Reviews of sites listing legal firms, some with a client matching service


One of the reasons that law firms maintain an online presence is to attract new business. But how will customers find your firm? Well, one way is to make sure you are listed in all the right directories. This month, we check out some of the main law firm listings.

Law Society of Scotland

What better place to start? The Society’s “Find a Solicitor” function takes the Google approach to searching and keeps the whole thing very simple. Are you looking for a lawyer or a law firm? Do you want one that’s nearby or one that specialises in a given field? No problem.

It’s very quick and easy to use. It also has certain inherent advantages over the competition. It is the definitive list of solicitors and likely to be most up-to-date too. It is the only solicitor search function I know of that allows you to search by accredited specialism. It also allows you to sift for firms which practise in particular subject areas.

One quibble is that the results page doesn’t reveal all the information you might need, inviting instead a further click which opens a pop-up window. This is a bit frustrating (especially if your browser has pop-ups blocked), and an unnecessary barrier between the user and the information they want.

If you start with this site, you may not need to go any further.

Scottish Legal Aid Board

I really like this feature and well done to SLAB for creating it. One of the key questions that potential clients ask is “Do they do legal aid?” and here’s a search which answers only “Yes”! I find it particularly useful for referring people on to other firms. Just type in the client’s postcode and the area of law and – hey presto – a list of registered legal aid firms who can do the type of work in question, sorted in order of the distance between the client’s front door and theirs.

Once you’ve found a firm, as this is Multimap, you can then use all the functionality like viewing an aerial photograph of the firm’s offices or (more usefully, perhaps) printing directions or sending the contact details to your mobile phone.

Also – brilliantly – the results give you opening hours and accessibility information (e.g. is the office suitable for a wheelchair? Are interpreters available? etc).

Venables, Scottish Law, Absolvitor

These three sites, while lacking the bells and whistles of the others, are good examples of amateur efforts which are still oft-used and hold links to a good number of firms. They have varying degrees of functionality and are more likely to contain a few broken links, but each may be worth a shot – if only to check that your own firm’s details are up-to-date. See, respectively, firmscota.htm;; and lawfirms (in which I declare an interest).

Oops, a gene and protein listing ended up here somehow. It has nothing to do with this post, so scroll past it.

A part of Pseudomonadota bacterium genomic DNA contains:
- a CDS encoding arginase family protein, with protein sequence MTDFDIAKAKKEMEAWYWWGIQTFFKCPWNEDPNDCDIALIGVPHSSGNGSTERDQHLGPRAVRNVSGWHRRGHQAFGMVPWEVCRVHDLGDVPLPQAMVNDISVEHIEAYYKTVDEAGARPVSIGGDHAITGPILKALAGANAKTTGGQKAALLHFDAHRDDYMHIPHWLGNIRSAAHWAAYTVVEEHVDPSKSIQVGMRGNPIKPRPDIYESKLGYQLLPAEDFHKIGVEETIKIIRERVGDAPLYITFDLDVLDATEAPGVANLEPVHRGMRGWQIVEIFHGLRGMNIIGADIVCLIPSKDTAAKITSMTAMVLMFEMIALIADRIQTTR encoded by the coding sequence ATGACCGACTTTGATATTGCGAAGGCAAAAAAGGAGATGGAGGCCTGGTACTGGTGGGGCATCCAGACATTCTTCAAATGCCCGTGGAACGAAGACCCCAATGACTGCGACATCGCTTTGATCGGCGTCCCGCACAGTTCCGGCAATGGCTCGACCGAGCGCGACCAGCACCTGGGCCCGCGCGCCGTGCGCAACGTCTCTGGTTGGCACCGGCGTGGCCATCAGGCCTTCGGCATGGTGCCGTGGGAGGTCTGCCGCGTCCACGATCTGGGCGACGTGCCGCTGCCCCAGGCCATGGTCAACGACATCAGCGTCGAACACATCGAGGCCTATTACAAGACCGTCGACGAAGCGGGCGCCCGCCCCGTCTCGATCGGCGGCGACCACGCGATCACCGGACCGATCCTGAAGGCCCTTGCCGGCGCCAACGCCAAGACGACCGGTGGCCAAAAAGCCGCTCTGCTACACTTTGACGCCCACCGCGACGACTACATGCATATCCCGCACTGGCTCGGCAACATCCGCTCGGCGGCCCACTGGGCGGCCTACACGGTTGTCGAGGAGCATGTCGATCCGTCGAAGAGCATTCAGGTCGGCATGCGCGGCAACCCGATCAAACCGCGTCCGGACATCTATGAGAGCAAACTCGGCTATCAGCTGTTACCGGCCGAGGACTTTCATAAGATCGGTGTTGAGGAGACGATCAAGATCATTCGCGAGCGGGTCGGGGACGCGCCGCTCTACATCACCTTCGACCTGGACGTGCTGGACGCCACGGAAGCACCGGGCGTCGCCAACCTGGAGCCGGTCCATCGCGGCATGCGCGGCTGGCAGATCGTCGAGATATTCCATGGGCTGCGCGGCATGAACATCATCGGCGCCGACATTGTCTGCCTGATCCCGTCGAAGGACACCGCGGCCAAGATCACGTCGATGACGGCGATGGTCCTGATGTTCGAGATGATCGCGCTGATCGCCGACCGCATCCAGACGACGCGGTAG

This is one of a new breed of solicitor search sites which aims (or claims) not only to list law firms but also to provide a measure of quality control. It’s not quite Which? for lawyers, but it’s heading in that general direction. In reviewing this site and the next, I posed as a potential legal customer with a thorny disability discrimination case and waited for a response.

TakeLegalAdvice has garnered a great deal of press coverage (most of it favourable) and appears to be regulated as a claims handler by the Ministry of Justice. It has separate sections for personal and business users, and the firms registered are vetted by the site.

Having typed in details of my fictional case, my location and contact details, I sat back and waited for the deluge of offers to take up my cause. I had imagined that I might then be able to opt for the lowest bidder, or most specialist. I did receive one response (seeking more information), from a firm known better for its personal injury work. However, the system had produced a prompt and straightforward response to my online enquiry from a local firm – so far so good.

Quality Solicitors

Operating a similar premise, Quality Solicitors goes further, by promising the solicitor with exactly the right skills for your case. It also runs an e-bay style ratings system under which firms are struck off if they don’t provide a good enough service. On completing the enquiry form with my fictional case late one night, I received a telephone call the very next morning from what I understand is the only Scottish firm currently signed up to the system. And very pleasant they were too, even when I was forced to confess that I wasn’t actually looking for a solicitor at all.

This is probably one of those ideas which requires a critical mass of firms to be participating in order to provide the maximum benefit. Until that time, the mechanics of the site are working perfectly.

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